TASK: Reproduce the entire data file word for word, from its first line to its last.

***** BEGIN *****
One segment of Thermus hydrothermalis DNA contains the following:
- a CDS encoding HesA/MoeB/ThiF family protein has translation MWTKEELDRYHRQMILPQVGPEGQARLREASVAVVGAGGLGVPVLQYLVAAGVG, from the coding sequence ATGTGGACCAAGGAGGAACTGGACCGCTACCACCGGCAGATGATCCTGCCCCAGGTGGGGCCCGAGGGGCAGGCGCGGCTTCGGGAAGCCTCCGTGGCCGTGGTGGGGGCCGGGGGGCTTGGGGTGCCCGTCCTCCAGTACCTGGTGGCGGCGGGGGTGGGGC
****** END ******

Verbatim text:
One segment of Thermus hydrothermalis DNA contains the following:
- a CDS encoding HesA/MoeB/ThiF family protein has translation MWTKEELDRYHRQMILPQVGPEGQARLREASVAVVGAGGLGVPVLQYLVAAGVG, from the coding sequence ATGTGGACCAAGGAGGAACTGGACCGCTACCACCGGCAGATGATCCTGCCCCAGGTGGGGCCCGAGGGGCAGGCGCGGCTTCGGGAAGCCTCCGTGGCCGTGGTGGGGGCCGGGGGGCTTGGGGTGCCCGTCCTCCAGTACCTGGTGGCGGCGGGGGTGGGGC